Thursday, June 16, 2011
Jenna: The Early 30's Divorcee
There's a new phenomenon I've come across lately that implies one of two things. One is that the institution of marriage just ain't what it used to be...or dreaded number 2: that I must be getting old. This phenomenon is the recent appearance in my dating pool of a creature I'd like to refer to as 'The Early 30's divorcee'. I have encountered not one, but several of this species of late...and let me tell you, it's incredibly confusing. They are a wily bunch. At the start, there's something about them that exudes maturity and an energy seemingly focused on you. From past experience, they know how to talk to a woman (and generally, what to do with one in the bedroom), act the gentleman, and how to be on their best behavior. After all, they've already been through one round of training. In an effort to prove to themselves that they've moved on, they may appear completely healthy and non-commitment phobic...on the outside.
But bubbling deep (or not so deep) beneath the surface, lies the beast. Of course, it all depends on how their marriage ended. This series of comments generally excludes arranged marriages, marriages of convenience, or citizenship oriented marriage situations. The young divorcees I've encountered, however, have harbored some pretty serious feelings of anger, jealousy, bitterness, and the urge to drink, strangle things, and wish venereal diseases upon their former loves. Something about the vulnerability of opening themselves to someone new unleashes this flood of emotions within them, ripping the scabs off old wounds and resulting, ultimately, in an emotional nuclear meltdown. Do not be fooled.
And though I seem to have found myself on the wrong end of this situation more than once (is there really a right end of this situation?), I cannot say I blame them. If I blame anyone, it is myself. I knew what I was getting myself into. The facts are these...
These damaged individuals have been through an ordeal I never hope to understand. Entirely unlike myself, they thought they found the person they loved so much that they were done looking. They decided that this person was the one they were going to live and die beside. They were courageous enough to take that information and share it with their partner, friends, and family. They actually went through with it and got married. There was probably a wedding and lots and lots of pictures. Aside from that, lots of firsts, lots of memories, lots of moments shared with this person, in this relationship, that will forever be etched in their mind. Maybe their tradition was to make crepes together on Sundays, or read the New York Times every morning. The details are not important. They built a life and a routine and, at one time, felt certain that this was right and all was well with their little world.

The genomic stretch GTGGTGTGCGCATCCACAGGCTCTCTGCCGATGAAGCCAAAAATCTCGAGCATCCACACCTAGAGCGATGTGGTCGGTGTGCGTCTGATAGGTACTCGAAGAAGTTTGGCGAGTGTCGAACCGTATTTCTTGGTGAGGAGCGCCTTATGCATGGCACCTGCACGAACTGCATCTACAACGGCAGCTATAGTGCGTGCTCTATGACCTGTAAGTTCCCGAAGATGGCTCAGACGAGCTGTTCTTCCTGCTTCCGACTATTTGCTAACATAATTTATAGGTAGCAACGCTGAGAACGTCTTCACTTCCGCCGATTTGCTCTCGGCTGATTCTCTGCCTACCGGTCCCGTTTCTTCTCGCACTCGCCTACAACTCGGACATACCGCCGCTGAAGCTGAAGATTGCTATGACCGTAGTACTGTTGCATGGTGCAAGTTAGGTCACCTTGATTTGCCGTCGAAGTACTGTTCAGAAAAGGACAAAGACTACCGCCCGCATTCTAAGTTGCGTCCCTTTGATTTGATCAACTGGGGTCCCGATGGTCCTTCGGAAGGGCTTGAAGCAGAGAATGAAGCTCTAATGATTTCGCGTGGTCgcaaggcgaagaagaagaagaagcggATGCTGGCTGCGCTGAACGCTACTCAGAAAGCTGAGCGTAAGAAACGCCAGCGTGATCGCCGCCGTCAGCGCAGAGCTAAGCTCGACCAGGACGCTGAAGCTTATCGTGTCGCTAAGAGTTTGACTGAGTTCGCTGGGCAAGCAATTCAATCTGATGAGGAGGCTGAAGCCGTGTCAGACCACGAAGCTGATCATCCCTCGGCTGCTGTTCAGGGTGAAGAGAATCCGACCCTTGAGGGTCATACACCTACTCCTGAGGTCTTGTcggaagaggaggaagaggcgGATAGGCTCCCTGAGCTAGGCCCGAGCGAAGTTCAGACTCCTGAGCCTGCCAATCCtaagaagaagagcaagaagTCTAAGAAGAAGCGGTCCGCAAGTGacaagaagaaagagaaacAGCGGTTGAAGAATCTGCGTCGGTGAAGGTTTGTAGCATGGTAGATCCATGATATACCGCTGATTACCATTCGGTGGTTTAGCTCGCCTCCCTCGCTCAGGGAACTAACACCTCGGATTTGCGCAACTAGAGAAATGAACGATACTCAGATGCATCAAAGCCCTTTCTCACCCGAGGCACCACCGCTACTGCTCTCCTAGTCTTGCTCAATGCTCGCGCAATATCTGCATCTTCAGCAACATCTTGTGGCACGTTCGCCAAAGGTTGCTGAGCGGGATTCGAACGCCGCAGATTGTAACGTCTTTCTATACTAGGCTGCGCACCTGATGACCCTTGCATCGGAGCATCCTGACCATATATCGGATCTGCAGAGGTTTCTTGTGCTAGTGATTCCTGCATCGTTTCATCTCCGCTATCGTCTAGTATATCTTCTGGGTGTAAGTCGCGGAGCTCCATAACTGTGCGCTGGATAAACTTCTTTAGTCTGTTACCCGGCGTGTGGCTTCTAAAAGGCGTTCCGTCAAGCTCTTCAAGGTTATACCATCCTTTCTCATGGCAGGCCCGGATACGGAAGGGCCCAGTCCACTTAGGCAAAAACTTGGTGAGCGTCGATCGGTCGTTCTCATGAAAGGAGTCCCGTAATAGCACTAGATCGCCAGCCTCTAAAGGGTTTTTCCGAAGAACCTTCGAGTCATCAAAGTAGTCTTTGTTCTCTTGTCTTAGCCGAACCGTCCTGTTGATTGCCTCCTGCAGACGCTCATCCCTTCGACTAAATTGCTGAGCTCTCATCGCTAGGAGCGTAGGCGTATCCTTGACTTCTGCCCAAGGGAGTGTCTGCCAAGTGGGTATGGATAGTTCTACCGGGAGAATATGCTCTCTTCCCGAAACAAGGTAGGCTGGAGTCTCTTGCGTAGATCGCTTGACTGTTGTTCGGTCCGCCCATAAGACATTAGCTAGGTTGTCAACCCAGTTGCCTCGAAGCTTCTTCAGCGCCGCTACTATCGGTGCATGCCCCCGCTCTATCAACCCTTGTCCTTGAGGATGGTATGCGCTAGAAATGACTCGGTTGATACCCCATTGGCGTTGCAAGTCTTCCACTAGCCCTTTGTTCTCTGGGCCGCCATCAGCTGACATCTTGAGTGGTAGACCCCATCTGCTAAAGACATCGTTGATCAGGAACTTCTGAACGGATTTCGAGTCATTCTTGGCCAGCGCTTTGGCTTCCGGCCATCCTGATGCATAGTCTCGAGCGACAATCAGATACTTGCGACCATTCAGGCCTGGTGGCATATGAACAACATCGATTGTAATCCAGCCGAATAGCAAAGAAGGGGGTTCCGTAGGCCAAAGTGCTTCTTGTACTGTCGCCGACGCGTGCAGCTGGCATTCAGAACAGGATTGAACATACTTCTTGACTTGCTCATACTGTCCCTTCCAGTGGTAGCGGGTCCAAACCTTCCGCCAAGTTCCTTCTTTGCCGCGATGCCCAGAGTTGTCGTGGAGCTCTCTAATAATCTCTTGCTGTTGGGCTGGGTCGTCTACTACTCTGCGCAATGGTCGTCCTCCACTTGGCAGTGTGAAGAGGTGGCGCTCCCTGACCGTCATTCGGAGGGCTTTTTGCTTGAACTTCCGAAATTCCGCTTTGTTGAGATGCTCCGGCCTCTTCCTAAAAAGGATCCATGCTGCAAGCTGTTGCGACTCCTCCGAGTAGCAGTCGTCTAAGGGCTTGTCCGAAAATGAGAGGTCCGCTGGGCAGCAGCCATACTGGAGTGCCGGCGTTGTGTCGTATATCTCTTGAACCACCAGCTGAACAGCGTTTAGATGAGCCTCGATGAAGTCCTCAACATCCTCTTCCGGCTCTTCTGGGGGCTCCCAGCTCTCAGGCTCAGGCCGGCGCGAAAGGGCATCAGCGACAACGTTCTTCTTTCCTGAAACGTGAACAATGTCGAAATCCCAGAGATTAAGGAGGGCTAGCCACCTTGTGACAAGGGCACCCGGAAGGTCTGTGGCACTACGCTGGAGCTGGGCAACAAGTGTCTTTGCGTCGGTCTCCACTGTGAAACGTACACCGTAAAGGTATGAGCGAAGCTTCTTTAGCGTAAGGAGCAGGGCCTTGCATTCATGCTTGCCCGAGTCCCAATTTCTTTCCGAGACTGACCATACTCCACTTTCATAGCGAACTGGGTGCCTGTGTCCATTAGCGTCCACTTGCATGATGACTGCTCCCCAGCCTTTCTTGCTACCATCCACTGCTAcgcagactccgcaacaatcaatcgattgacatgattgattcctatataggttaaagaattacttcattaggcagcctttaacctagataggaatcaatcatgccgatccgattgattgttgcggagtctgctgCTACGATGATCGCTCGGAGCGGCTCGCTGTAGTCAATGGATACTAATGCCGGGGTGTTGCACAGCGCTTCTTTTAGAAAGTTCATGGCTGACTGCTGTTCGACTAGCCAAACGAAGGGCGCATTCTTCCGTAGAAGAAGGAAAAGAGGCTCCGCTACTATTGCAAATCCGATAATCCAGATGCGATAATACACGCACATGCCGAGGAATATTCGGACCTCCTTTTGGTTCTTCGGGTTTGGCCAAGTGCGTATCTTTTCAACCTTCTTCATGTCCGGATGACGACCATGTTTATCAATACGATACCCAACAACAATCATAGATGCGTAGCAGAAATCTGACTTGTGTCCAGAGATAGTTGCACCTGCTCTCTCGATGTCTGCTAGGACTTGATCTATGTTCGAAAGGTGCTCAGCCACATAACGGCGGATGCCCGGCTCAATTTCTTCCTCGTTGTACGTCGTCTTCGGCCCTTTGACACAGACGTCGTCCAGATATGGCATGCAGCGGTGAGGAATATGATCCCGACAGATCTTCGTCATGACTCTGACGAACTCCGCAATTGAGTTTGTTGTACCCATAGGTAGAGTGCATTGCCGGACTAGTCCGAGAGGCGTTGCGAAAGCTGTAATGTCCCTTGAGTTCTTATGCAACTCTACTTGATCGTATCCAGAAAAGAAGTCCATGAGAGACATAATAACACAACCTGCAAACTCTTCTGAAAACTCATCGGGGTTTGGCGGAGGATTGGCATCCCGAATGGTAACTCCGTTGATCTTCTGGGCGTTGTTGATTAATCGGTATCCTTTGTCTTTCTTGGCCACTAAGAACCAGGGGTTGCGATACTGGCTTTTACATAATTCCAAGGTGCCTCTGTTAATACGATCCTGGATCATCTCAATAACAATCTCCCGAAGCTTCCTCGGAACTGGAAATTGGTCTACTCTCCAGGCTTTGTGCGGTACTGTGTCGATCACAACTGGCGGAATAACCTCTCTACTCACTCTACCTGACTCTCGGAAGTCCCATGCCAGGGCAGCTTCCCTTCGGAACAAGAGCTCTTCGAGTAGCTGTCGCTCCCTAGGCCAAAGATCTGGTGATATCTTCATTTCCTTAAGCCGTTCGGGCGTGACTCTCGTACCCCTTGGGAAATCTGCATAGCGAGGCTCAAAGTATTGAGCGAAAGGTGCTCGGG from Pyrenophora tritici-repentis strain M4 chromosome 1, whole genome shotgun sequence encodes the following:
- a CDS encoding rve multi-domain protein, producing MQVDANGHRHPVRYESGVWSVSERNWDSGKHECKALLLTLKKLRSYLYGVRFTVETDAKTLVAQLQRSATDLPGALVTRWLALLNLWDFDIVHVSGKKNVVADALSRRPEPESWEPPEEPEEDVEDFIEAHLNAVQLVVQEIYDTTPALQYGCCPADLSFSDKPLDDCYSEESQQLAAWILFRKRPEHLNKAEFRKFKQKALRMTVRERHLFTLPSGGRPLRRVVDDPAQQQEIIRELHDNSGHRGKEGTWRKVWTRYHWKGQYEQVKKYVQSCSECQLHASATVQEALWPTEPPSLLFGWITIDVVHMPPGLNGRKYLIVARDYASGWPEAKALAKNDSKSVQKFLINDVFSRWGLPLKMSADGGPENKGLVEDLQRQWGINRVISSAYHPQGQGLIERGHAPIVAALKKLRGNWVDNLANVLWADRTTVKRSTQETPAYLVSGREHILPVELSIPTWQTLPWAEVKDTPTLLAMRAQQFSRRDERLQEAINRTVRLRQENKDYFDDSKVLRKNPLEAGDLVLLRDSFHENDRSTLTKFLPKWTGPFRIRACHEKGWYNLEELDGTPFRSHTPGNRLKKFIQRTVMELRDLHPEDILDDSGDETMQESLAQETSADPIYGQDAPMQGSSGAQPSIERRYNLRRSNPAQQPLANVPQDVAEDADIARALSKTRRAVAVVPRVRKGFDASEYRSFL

Until everything changes. And it ends. Whether it happens quickly, with a painful cataclysmic event, or slowly, wearing away over time...there's still the day they realized it was over. That some things would never be the same again. That they couldn't fight hard enough to make it work...and maybe...they had been wrong. Then there's this whole other process of coming to that decision, and all of the pain, anger, and discomfort of mourning the loss of someone and systematically extricating their lives from one another. Then, there's the healing process. The days they feel okay and the days they don't. Feeling like they're ready to move on one moment, and the overwhelming awareness that they are still an absolute mess, in the next. The fear of repeating past mistakes, or the realization that maybe their instincts can't be trusted.
There's no amount of ego stroking (or stroking anything else for that matter) that can actually heal the wounds of the past. I'm pretty sure that time and therapy are the only things that can do that. Plus, there's absolutely no way that in my life experience (disappointment and heartbreak included) I can ever really understand what this is like. There's no way that I'll ever be in the same emotional place as someone who has been through this. I can empathize with the situation, I can acknowledge and be supportive, but I cannot really understand. I hope I never do. But after much deliberation, I've concluded that in the future, I'd be better served to date people with emotional baggage similar to my own.
Note: It is not my intention to offend any of our readers that may have been through a divorce. My parents are divorced, I have friends who are divorced, and 9 times out of 10, getting out of a bad marriage is a courageous, if difficult decision, that allows people to go on to lead more fulfilling and happier lives. My love for anyone who has been through this difficult situation is boundless...I'm just expressing my frustration with my own romantic attempts to manifest that support into anything more than friendship.